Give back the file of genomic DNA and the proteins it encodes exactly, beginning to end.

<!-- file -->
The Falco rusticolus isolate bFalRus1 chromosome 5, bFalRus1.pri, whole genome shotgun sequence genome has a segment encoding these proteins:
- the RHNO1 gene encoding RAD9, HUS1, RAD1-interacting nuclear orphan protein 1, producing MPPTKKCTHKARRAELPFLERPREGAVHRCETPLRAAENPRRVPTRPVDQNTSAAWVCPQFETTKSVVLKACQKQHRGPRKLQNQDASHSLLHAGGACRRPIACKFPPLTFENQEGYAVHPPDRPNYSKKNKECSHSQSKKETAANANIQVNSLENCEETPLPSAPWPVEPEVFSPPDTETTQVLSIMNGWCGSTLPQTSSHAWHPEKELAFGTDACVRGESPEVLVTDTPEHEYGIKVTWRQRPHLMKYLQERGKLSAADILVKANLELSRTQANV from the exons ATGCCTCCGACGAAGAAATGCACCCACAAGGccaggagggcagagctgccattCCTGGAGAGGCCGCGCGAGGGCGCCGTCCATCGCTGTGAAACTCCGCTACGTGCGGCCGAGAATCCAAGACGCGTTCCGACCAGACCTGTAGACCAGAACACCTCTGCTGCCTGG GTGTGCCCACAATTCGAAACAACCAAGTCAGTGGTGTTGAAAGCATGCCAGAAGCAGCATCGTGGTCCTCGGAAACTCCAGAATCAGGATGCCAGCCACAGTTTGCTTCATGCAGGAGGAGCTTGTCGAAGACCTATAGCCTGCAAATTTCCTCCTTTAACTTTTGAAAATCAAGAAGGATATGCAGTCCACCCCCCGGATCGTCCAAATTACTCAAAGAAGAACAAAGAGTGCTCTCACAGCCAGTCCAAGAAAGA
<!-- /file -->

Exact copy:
The Falco rusticolus isolate bFalRus1 chromosome 5, bFalRus1.pri, whole genome shotgun sequence genome has a segment encoding these proteins:
- the RHNO1 gene encoding RAD9, HUS1, RAD1-interacting nuclear orphan protein 1, producing MPPTKKCTHKARRAELPFLERPREGAVHRCETPLRAAENPRRVPTRPVDQNTSAAWVCPQFETTKSVVLKACQKQHRGPRKLQNQDASHSLLHAGGACRRPIACKFPPLTFENQEGYAVHPPDRPNYSKKNKECSHSQSKKETAANANIQVNSLENCEETPLPSAPWPVEPEVFSPPDTETTQVLSIMNGWCGSTLPQTSSHAWHPEKELAFGTDACVRGESPEVLVTDTPEHEYGIKVTWRQRPHLMKYLQERGKLSAADILVKANLELSRTQANV from the exons ATGCCTCCGACGAAGAAATGCACCCACAAGGccaggagggcagagctgccattCCTGGAGAGGCCGCGCGAGGGCGCCGTCCATCGCTGTGAAACTCCGCTACGTGCGGCCGAGAATCCAAGACGCGTTCCGACCAGACCTGTAGACCAGAACACCTCTGCTGCCTGG GTGTGCCCACAATTCGAAACAACCAAGTCAGTGGTGTTGAAAGCATGCCAGAAGCAGCATCGTGGTCCTCGGAAACTCCAGAATCAGGATGCCAGCCACAGTTTGCTTCATGCAGGAGGAGCTTGTCGAAGACCTATAGCCTGCAAATTTCCTCCTTTAACTTTTGAAAATCAAGAAGGATATGCAGTCCACCCCCCGGATCGTCCAAATTACTCAAAGAAGAACAAAGAGTGCTCTCACAGCCAGTCCAAGAAAGA